Objectives: To evaluate the cost-effectiveness of a tight-control treatment strategy using the handscan (TCHS) compared to using only clinical assessments (TC) and compared to a general non-tight-control treatment strategy (usual care; UC) in early rheumatoid arthritis (RA).
Methods: Data from 299 early RA patients from the CAMERA trial were used. Clinical outcomes were extrapolated to Quality Adjusted Life Years (QALYs) and costs using a Markov model. Costs and QALYs were compared between the TC and UC treatment strategy arm of the CAMERA trial and a simulated tight-control treatment strategy using the handscan (TCHS). Incremental Cost-Effectiveness Ratios (ICERs) were calculated and several scenario analyses performed. All analyses were performed probabilistically to obtain confidence intervals and costs-effectiveness planes and acceptability curves.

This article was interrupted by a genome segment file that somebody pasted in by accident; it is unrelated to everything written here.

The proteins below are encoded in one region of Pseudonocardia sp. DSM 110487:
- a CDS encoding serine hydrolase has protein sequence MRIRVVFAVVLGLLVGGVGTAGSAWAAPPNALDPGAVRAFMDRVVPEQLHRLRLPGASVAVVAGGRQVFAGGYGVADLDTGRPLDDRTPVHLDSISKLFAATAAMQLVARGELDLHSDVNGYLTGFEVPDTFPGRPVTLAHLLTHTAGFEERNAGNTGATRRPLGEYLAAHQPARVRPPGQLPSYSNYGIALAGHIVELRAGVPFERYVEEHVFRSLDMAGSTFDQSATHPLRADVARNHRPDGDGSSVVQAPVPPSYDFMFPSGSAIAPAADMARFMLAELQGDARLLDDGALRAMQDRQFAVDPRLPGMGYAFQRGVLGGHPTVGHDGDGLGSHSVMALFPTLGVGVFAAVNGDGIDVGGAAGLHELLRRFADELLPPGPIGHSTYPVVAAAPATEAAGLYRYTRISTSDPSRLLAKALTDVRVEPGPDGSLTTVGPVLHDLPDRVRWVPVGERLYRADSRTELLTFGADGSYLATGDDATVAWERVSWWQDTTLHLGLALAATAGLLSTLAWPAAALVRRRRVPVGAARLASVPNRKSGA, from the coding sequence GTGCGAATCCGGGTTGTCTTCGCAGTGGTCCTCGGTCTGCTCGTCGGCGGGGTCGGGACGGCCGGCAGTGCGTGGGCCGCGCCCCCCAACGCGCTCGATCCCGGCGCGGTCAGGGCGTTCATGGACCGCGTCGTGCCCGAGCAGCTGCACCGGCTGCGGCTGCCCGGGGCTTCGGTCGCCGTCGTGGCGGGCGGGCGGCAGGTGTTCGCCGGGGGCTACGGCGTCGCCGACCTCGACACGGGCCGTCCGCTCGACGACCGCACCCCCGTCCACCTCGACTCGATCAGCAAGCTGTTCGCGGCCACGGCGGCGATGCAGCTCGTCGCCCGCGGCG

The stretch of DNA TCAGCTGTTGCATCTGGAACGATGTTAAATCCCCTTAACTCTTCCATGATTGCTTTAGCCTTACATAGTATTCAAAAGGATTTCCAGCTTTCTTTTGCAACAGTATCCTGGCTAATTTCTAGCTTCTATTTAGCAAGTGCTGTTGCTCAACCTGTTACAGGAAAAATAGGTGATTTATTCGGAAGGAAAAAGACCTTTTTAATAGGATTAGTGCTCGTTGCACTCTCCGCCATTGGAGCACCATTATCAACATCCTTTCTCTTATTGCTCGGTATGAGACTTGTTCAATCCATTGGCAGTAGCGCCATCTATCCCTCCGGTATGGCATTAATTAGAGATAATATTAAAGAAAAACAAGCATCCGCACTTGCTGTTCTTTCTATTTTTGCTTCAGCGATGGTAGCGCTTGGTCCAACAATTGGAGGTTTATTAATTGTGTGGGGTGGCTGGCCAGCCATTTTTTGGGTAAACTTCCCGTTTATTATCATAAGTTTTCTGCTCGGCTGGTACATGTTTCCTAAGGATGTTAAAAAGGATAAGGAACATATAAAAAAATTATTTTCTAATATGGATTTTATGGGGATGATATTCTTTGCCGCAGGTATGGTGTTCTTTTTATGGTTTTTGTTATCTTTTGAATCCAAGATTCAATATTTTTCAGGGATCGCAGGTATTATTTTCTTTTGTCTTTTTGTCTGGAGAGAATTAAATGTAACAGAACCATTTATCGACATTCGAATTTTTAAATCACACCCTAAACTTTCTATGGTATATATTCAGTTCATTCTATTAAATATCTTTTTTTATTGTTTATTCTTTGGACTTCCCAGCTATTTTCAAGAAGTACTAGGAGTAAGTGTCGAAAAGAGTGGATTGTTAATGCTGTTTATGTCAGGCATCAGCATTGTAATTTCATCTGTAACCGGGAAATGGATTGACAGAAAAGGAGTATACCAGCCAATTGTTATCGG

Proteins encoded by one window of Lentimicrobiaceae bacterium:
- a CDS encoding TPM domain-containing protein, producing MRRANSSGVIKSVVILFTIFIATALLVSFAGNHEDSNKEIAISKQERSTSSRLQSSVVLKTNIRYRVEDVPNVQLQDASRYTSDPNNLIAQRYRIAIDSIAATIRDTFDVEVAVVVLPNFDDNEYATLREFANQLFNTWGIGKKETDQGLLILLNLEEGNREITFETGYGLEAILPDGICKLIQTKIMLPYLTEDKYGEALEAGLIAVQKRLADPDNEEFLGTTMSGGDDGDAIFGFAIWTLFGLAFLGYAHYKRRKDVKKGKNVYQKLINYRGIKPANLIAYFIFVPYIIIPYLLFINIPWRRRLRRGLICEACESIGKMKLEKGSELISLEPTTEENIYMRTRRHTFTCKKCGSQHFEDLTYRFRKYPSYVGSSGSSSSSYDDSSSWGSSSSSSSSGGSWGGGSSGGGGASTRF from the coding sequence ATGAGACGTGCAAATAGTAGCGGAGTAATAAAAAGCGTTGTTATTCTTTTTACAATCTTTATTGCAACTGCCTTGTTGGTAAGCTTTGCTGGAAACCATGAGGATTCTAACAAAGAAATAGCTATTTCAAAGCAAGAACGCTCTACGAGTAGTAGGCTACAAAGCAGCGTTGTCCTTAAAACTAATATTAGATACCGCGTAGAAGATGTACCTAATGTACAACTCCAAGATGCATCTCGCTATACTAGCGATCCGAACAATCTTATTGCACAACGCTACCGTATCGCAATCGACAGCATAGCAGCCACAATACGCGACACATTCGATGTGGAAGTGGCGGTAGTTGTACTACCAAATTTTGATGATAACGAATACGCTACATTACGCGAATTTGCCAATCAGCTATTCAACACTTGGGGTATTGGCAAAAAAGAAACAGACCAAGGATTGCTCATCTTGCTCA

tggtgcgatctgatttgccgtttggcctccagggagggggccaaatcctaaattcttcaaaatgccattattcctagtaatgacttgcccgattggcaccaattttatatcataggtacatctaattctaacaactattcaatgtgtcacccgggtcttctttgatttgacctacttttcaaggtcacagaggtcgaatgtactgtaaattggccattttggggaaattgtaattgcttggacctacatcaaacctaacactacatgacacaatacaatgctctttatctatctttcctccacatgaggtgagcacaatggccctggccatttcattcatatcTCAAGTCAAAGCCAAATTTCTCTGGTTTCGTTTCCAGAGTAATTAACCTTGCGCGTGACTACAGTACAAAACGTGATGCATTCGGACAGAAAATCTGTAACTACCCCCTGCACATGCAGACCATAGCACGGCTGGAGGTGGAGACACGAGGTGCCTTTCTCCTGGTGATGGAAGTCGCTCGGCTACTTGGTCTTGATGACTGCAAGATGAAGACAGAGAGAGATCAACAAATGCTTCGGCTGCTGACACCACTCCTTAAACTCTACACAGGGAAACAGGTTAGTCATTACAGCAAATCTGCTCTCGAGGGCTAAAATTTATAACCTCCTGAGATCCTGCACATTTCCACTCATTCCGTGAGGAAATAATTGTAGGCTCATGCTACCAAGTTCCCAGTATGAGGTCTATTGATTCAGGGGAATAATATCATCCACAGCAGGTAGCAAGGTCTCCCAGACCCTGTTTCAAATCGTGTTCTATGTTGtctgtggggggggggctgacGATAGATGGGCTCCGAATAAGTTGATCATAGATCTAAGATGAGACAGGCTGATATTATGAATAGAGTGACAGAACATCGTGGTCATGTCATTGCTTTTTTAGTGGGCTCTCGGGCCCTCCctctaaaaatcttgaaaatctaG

Results: In TCHS, €4,660 (95% CI -€11,516 to €2,045) was saved and 0.06 (95% CI 0.01 to 0.11) QALYs were gained when compared to UC, with an ICER of €77,670 saved per QALY gained. Ninety-one percent (91%) of simulations resulted in less costs and more QALYs. TCHS resulted in comparable costs or even limited savings €642 (95% CI -€6,903 to €5,601)) and comparable QALYs to TC. In all scenario analyses, TCHS and TC were found to be cost effective as compared to UC.
Conclusions: A tight-control treatment strategy is highly cost-effective compared to a non-tight-control approach in early RA. Using the handscan as a monitoring device might facilitate implementation of tight-control treatment strategy at comparable costs and with comparable effects. This approach should be investigated further.